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Welcome to Tweaked at Chez Jan de la Dayton....translated to 'tweaked at Jan's house in Dayton'! Sounds fancy, but it's not. If you choose to share a recipe, be kind and give me kudos for it. The pictures are NOT to be taken off this blog unless used in a direct link to this blog. Once upon a time I was a Weight Watchers leader....that chapter is closed. But I still like to eat and bake and don't like the weight that finds its way to me too easily. So I go find delicious-sounding recipes and tweak them. Some recipes, however, just don't turn out right if they're tweaked. I've not posted anything....so far.....that isn't WW friendly. That might change, and I'll warn you if I post something with 'scary' P+ values. For those who don't use substitutions, the ratio for Splenda granulated/sugar is 1:1 and the ratio for egg substitute/eggs is 1/4 cup of egg sub = 1 egg. Now.....let's have some fun in the kitchen!!!

Sunday, January 8, 2012

Chicken......Everything you wanted to know & then some

Permanently borrowed.....aka ripped off...... from Woman's Day. Just thought this was good info for all of us since chicken is so versatile and so WW friendly.

Learn tried-and-true tricks for poultry shopping, preparation and more

By Woman's Day Staff Posted September 02, 2010 from Woman’s Day; October 1, 2010 

Chicken is, without question, the most versatile and beloved dinnertime staple. Make shopping for pre-packaged options easier by knowing the parts (breast, wing) and what they're each best for (roasting, grilling), along with the USDA's definition of label terms (organic, free range). Additionally, to ensure a delicious—and bacteria-free—meal every time, read up on safe poultry practices for the grocery store and when you get home.

Picking a Part
Your bird’s-eye view of chicken parts and how to
cook them:
Breast The white-meat midsection is sold in three cuts: halved split breasts (sold boneless and skinless or with bone and skin on); boneless, skinless cutlets (pounded thin, so they cook quickly); and tenderloins (strips taken from the muscle portion). Best for: Broiling or grilling (split breasts); panfrying, broiling or sautéing (cutlets and tenderloins).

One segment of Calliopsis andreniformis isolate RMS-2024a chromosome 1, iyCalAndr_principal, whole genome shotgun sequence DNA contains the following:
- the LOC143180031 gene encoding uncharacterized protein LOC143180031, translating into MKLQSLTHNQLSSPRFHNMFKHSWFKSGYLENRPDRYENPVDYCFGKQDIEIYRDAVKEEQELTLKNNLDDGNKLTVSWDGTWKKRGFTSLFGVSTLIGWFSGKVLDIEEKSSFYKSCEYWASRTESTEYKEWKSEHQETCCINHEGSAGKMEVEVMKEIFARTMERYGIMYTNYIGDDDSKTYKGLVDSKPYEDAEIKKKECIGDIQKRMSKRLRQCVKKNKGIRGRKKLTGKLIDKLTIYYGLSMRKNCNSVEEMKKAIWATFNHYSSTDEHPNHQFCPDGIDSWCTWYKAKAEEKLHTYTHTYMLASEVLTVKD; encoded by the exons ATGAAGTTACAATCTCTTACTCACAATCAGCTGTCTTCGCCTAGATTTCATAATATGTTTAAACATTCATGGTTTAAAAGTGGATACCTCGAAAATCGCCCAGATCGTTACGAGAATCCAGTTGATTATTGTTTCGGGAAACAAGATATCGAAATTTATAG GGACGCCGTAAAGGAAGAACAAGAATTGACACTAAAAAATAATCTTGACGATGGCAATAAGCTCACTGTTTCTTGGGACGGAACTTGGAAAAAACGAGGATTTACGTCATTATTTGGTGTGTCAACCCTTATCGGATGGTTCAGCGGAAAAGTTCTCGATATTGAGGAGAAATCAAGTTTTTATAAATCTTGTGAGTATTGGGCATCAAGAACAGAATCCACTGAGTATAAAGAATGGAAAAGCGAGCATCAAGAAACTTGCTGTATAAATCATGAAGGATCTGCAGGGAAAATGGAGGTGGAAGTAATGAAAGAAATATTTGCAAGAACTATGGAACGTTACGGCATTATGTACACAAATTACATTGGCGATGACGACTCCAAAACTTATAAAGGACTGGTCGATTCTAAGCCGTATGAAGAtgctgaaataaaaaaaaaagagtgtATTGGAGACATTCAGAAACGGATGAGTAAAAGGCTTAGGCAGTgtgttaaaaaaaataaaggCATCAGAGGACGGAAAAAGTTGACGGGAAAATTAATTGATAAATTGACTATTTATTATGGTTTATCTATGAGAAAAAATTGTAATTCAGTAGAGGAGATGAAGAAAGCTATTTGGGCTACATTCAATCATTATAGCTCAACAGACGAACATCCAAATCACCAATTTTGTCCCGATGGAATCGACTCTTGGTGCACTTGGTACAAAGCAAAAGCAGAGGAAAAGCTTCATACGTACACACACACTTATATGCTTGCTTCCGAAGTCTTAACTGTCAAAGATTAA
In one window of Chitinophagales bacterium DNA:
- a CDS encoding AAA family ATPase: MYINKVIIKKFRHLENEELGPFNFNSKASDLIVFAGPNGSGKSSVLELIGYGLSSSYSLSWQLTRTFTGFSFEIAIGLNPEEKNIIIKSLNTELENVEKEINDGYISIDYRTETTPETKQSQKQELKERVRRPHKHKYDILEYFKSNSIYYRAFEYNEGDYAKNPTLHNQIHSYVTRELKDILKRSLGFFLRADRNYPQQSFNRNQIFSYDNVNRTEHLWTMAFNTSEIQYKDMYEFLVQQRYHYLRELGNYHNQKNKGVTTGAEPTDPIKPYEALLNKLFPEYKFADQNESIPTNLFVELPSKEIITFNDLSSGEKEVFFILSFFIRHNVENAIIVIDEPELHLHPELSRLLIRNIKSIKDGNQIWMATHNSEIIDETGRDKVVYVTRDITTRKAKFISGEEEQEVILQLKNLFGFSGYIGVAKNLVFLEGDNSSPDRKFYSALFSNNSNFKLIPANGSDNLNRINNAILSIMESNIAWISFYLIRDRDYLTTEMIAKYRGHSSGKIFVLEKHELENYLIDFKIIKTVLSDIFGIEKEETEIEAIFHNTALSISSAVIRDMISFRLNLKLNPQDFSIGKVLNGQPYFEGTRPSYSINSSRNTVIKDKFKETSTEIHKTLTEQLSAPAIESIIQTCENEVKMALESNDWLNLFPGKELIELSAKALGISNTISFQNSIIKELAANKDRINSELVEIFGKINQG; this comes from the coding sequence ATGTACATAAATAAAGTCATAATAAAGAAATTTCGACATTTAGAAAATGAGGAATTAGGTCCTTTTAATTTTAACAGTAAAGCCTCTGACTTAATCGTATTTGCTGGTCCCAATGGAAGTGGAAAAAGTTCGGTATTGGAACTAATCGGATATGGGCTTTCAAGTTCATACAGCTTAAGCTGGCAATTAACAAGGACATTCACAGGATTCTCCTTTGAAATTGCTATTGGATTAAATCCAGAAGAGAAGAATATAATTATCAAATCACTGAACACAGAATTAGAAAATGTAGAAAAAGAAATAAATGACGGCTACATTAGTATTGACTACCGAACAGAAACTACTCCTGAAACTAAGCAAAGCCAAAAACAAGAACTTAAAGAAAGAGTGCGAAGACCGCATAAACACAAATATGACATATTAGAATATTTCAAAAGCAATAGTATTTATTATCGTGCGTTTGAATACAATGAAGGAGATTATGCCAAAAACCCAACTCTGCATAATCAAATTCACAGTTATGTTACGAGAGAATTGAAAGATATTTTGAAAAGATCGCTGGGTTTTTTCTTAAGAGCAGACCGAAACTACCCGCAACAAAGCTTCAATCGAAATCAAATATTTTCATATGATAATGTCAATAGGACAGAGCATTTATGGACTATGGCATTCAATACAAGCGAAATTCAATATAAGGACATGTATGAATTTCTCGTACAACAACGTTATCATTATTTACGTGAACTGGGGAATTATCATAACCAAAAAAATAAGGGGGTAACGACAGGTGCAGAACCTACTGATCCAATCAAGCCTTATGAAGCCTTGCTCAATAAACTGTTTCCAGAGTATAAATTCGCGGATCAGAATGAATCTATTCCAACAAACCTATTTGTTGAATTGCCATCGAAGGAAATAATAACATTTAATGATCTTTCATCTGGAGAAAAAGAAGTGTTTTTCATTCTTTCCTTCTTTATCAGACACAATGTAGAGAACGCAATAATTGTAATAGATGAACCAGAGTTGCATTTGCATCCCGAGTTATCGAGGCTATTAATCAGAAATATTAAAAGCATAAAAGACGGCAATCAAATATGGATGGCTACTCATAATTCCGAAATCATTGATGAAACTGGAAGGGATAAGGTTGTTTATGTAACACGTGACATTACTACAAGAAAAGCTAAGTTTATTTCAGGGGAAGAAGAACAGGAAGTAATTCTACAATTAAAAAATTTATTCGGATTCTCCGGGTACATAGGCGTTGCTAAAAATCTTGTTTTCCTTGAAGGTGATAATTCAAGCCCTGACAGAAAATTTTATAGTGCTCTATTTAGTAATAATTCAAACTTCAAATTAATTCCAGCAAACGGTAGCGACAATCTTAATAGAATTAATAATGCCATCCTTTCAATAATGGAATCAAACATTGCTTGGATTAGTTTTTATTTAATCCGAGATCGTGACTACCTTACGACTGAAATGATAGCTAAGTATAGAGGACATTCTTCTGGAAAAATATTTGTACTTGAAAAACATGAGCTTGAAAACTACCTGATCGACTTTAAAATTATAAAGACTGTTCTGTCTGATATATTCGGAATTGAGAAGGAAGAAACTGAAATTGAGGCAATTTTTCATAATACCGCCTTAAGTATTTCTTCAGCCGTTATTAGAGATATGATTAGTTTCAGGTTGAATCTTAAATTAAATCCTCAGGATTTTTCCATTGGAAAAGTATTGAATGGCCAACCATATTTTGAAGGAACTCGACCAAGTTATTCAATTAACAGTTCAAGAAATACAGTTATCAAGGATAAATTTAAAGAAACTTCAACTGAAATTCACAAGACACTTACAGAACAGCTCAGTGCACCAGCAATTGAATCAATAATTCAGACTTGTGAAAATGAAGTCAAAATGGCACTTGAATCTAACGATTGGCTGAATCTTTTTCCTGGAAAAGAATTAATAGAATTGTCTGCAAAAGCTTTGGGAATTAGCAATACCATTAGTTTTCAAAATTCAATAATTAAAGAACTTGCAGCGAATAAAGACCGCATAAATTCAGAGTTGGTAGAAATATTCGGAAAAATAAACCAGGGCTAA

Thigh Sold with or without the bone, this dark meat is more flavorful than white meat and is very juicy, which makes it difficult to overcook. Best for: Broiling, roasting, grilling or braising.
Drumstick May be sold with the thigh attached as a “leg.” Contains more fat and muscle; the darkest meat on the bird. Best for: Roasting, braising or grilling.
Wing The boniest part of the bird; the wing’s white meat is covered in thick skin. Best for: Roasting, broiling, frying or grilling.

What's in a Label?
To choose the right
chicken for you, know what the words on your bird mean. Here, the U.S. Department of Agriculture’s definitions.
Natural No artificial ingredients were added during processing, but the chicken may have been fed antibiotics when ill.
Organic Raised in cage-free sheds without antibiotics, the chicken was fed grains grown without synthetic fertilizers or pesticides. No artificial ingredients were used during processing.
Free-range Ideally, this label indicates that the bird was free to roam and eat various grains. By law, however, this claim doesn’t need to be verified, so look for “certified humane,” which ensures the living conditions were above federal standards. Still, the chicken may have been given hormones or antibiotics.
Kosher The bird was raised and killed without pain under rabbinical supervision according to Jewish dietary laws and hand-salted during processing. Hormones or antibiotics may have been used.

The Lowdown on Chicken Safety
Since chicken can carry bacteria that can make you sick, safe poultry practices are crucial.
by Lauren Smith
At the Store Place chicken packages on the shelf underneath the shopping cart basket so they won’t touch and cross-contaminate produce, says Christine M. Bruhn, food safety expert and director of the Center for Consumer Research. Bring a plastic bag, and after you pay, put it over your hand, grab the chicken, then pull the chicken into the bag. Place it away from ready-to-eat items.
When Freezing You can leave it in its packaging for 7 days before freezer burn sets in. Wrap it in plastic if you plan to freeze it up to 6 months. ?
When Defrosting Put it in the refrigerator the day before or morning of when you’ll be cooking it. (If it gets warmer than 40°F, bacteria could grow.) 
When Cooking Don’t rinse chicken before cooking it, says Bruhn. “If it does have salmonella, you’ll spread it all over your kitchen sink and on your hands.” Place the chicken in its cooking dish, then wash your hands, countertops and faucet. Scrub the counter with a soapy paper towel and discard. Any bacteria on the meat will be killed by heating it to 165°F (use a meat thermometer).
With Leftovers Cooked parts can be refrigerated for 2 days; a whole cooked bird, 3 days.

Loving Life(time)!

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